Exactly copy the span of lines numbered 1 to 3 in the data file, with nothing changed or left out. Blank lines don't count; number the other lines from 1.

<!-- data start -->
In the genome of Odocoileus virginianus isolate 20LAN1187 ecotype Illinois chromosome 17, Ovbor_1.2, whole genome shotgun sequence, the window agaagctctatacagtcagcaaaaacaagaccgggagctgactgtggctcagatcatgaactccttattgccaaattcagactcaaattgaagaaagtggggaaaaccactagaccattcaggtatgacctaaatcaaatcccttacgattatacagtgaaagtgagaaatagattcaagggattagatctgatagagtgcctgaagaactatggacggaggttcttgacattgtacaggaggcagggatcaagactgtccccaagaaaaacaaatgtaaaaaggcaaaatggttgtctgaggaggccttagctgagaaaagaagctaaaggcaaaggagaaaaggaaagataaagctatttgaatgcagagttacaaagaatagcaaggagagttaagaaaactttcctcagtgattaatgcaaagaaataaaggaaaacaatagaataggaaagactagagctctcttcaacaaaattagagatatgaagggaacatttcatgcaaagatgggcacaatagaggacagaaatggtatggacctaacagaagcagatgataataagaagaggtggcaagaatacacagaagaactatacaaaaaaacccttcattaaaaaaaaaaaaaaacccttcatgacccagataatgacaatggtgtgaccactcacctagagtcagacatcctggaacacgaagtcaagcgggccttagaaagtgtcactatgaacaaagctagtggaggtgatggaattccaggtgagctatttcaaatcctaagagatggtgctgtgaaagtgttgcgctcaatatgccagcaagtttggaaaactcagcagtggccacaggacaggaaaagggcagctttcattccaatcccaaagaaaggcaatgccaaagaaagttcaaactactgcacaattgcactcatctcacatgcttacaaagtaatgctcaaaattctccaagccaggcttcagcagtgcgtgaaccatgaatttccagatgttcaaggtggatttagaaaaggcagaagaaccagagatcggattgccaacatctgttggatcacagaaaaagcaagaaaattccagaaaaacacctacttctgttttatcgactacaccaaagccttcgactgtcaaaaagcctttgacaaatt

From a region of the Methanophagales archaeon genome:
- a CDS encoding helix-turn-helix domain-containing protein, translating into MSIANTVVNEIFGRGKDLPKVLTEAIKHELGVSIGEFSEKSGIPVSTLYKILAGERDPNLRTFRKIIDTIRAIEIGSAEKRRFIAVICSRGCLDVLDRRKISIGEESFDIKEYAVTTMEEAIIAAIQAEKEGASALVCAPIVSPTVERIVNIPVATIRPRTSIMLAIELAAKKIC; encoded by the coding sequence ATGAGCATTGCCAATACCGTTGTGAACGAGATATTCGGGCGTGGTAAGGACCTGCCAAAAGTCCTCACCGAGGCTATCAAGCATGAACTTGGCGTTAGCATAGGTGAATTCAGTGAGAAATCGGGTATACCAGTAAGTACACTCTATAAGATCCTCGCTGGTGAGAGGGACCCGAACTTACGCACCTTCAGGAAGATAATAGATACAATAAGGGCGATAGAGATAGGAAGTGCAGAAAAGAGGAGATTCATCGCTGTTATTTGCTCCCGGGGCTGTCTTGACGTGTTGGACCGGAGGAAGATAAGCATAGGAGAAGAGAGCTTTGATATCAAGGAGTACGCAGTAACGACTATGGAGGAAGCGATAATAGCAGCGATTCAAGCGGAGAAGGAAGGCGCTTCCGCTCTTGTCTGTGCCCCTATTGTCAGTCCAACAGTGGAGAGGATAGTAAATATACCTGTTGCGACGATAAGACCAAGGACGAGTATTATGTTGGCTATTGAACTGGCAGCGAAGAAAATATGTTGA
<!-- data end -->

In the genome of Odocoileus virginianus isolate 20LAN1187 ecotype Illinois chromosome 17, Ovbor_1.2, whole genome shotgun sequence, the window agaagctctatacagtcagcaaaaacaagaccgggagctgactgtggctcagatcatgaactccttattgccaaattcagactcaaattgaagaaagtggggaaaaccactagaccattcaggtatgacctaaatcaaatcccttacgattatacagtgaaagtgagaaatagattcaagggattagatctgatagagtgcctgaagaactatggacggaggttcttgacattgtacaggaggcagggatcaagactgtccccaagaaaaacaaatgtaaaaaggcaaaatggttgtctgaggaggccttagctgagaaaagaagctaaaggcaaaggagaaaaggaaagataaagctatttgaatgcagagttacaaagaatagcaaggagagttaagaaaactttcctcagtgattaatgcaaagaaataaaggaaaacaatagaataggaaagactagagctctcttcaacaaaattagagatatgaagggaacatttcatgcaaagatgggcacaatagaggacagaaatggtatggacctaacagaagcagatgataataagaagaggtggcaagaatacacagaagaactatacaaaaaaacccttcattaaaaaaaaaaaaaaacccttcatgacccagataatgacaatggtgtgaccactcacctagagtcagacatcctggaacacgaagtcaagcgggccttagaaagtgtcactatgaacaaagctagtggaggtgatggaattccaggtgagctatttcaaatcctaagagatggtgctgtgaaagtgttgcgctcaatatgccagcaagtttggaaaactcagcagtggccacaggacaggaaaagggcagctttcattccaatcccaaagaaaggcaatgccaaagaaagttcaaactactgcacaattgcactcatctcacatgcttacaaagtaatgctcaaaattctccaagccaggcttcagcagtgcgtgaaccatgaatttccagatgttcaaggtggatttagaaaaggcagaagaaccagagatcggattgccaacatctgttggatcacagaaaaagcaagaaaattccagaaaaacacctacttctgttttatcgactacaccaaagccttcgactgtcaaaaagcctttgacaaatt

From a region of the Methanophagales archaeon genome:
- a CDS encoding helix-turn-helix domain-containing protein, translating into MSIANTVVNEIFGRGKDLPKVLTEAIKHELGVSIGEFSEKSGIPVSTLYKILAGERDPNLRTFRKIIDTIRAIEIGSAEKRRFIAVICSRGCLDVLDRRKISIGEESFDIKEYAVTTMEEAIIAAIQAEKEGASALVCAPIVSPTVERIVNIPVATIRPRTSIMLAIELAAKKIC; encoded by the coding sequence ATGAGCATTGCCAATACCGTTGTGAACGAGATATTCGGGCGTGGTAAGGACCTGCCAAAAGTCCTCACCGAGGCTATCAAGCATGAACTTGGCGTTAGCATAGGTGAATTCAGTGAGAAATCGGGTATACCAGTAAGTACACTCTATAAGATCCTCGCTGGTGAGAGGGACCCGAACTTACGCACCTTCAGGAAGATAATAGATACAATAAGGGCGATAGAGATAGGAAGTGCAGAAAAGAGGAGATTCATCGCTGTTATTTGCTCCCGGGGCTGTCTTGACGTGTTGGACCGGAGGAAGATAAGCATAGGAGAAGAGAGCTTTGATATCAAGGAGTACGCAGTAACGACTATGGAGGAAGCGATAATAGCAGCGATTCAAGCGGAGAAGGAAGGCGCTTCCGCTCTTGTCTGTGCCCCTATTGTCAGTCCAACAGTGGAGAGGATAGTAAATATACCTGTTGCGACGATAAGACCAAGGACGAGTATTATGTTGGCTATTGAACTGGCAGCGAAGAAAATATGTTGA